Tremblay v. Overholser, 199 F. Supp. 569 (D.D.C. 1961)

US District Court for the District of Columbia - 199 F. Supp. 569 (D.D.C. 1961)
December 8, 1961

199 F. Supp. 569 (1961)

Joan TREMBLAY, Petitioner,
Winfred OVERHOLSER, Respondent.

No. 288-61.

United States District Court District of Columbia.

December 8, 1961.

Richard Arens, Washington, D. C., for petitioner.

David C. Acheson, U. S. Atty., and Oscar Altshuler, Asst. U. S. Atty., Washington, D. C., for respondent.

HOLTZOFF, District Judge.

This is a petition for a writ of habeas corpus by an inmate of St. Elizabeths Hospital, a mental institution, against the Superintendent of the hospital, seeking release.

This case arose out of an arrest of the petitioner by a police officer of the District of Columbia on a charge of intoxication. The petitioner is apparently a lady of refinement and education who used to hold secretarial positions, and it is to be regretted, of course, that the evidence shows that on occasion she resorted to excessive use of alcoholic beverages and that these occasions have increased in frequency, in duration, and in degree. Having been arrested on a charge of intoxication, she could have deposited ten dollars collateral at the police station and been released and then forfeited collateral. However, for some reason or other she did not do so, perhaps because she was without funds.

When she was brought before the Criminal Branch of the Municipal Court counsel was assigned to her, who requested a mental examination. She was committed to the District of Columbia General Hospital for that purpose. Later a certificate was submitted by the Assistant Chief Psychiatrist of the hospital to the effect that she was competent to stand trial but that she was suffering from a mental illness, that is, anxiety neurosis, and it was the opinion of the staff that the act with which she was charged was a direct product of this mental illness.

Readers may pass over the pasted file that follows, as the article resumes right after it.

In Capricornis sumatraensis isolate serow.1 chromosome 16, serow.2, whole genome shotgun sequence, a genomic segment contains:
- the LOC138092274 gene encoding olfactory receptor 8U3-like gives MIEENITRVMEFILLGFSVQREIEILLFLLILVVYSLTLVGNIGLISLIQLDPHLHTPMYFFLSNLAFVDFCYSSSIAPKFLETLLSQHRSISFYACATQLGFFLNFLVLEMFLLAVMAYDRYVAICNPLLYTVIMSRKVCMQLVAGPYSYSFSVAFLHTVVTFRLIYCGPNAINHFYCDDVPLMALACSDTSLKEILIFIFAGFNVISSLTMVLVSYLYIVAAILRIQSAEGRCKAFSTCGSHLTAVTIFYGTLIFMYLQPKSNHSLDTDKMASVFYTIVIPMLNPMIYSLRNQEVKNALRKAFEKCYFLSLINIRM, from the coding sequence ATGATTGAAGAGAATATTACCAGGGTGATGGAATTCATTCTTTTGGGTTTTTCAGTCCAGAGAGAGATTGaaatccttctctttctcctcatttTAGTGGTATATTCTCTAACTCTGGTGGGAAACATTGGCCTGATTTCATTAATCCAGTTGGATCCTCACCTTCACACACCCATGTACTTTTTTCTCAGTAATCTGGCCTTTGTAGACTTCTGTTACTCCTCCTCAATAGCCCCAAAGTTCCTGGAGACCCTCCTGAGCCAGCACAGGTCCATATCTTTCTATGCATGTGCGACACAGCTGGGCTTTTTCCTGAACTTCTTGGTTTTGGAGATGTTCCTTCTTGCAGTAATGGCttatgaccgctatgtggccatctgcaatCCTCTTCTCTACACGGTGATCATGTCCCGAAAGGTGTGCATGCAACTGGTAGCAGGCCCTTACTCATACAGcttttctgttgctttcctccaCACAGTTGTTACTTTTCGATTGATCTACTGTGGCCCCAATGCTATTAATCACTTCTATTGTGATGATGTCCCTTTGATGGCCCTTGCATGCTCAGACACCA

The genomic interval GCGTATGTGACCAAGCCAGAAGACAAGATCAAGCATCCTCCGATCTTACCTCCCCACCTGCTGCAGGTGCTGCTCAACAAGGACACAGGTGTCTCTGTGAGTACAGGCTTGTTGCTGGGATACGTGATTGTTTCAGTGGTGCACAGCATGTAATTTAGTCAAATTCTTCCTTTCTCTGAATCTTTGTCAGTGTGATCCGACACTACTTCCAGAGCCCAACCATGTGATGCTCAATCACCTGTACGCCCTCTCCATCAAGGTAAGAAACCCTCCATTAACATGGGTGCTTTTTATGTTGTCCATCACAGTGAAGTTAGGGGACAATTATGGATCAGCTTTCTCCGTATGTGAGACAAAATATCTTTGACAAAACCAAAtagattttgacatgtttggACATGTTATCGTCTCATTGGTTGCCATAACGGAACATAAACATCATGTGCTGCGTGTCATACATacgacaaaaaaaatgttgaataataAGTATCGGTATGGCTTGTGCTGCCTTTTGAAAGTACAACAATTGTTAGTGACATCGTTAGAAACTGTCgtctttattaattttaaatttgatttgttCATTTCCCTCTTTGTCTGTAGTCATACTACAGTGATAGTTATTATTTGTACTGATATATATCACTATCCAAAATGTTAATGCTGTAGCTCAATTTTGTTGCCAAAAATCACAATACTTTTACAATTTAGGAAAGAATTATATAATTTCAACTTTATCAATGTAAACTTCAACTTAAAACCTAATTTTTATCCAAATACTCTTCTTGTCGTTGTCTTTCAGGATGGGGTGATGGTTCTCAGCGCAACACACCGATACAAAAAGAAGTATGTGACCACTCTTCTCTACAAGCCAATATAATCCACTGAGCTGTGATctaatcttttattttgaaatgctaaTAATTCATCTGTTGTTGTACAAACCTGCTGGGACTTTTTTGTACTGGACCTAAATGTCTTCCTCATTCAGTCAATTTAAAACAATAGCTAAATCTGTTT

She pleaded guilty to the charge of intoxication. The Court, in its discretion, declined to accept the plea. There is no doubt in the mind of this Court that a trial judge has full discretionary power to refuse to accept a plea of guilty and occasions are not infrequent, *570 arising under various circumstances, under which such pleas are refused. The case went to trial. The fact that the petitioner was intoxicated was admitted and that could have ended the case and an appropriate sentence could have been imposed.

Neither she nor her counsel raised the issue of insanity, neither she nor her counsel introduced any evidence bearing on the issue of insanity, and no motion or request was made in her behalf for a finding of not guilty on the ground of insanity. However, the presiding Judge, on the basis of the report of the D. C. General Hospital, to which reference has just been made, found the plaintiff not guilty on the ground of insanity. The appropriate statute of the District of Columbia makes it mandatory on the Court, when a person is acquitted on a criminal charge on the ground of insanity, to commit such person to St. Elizabeths Hospital, and accordingly she was forthwith so committed. This took place on January 3, 1961. Petitioner has been an inmate of that hospital ever since, to this date.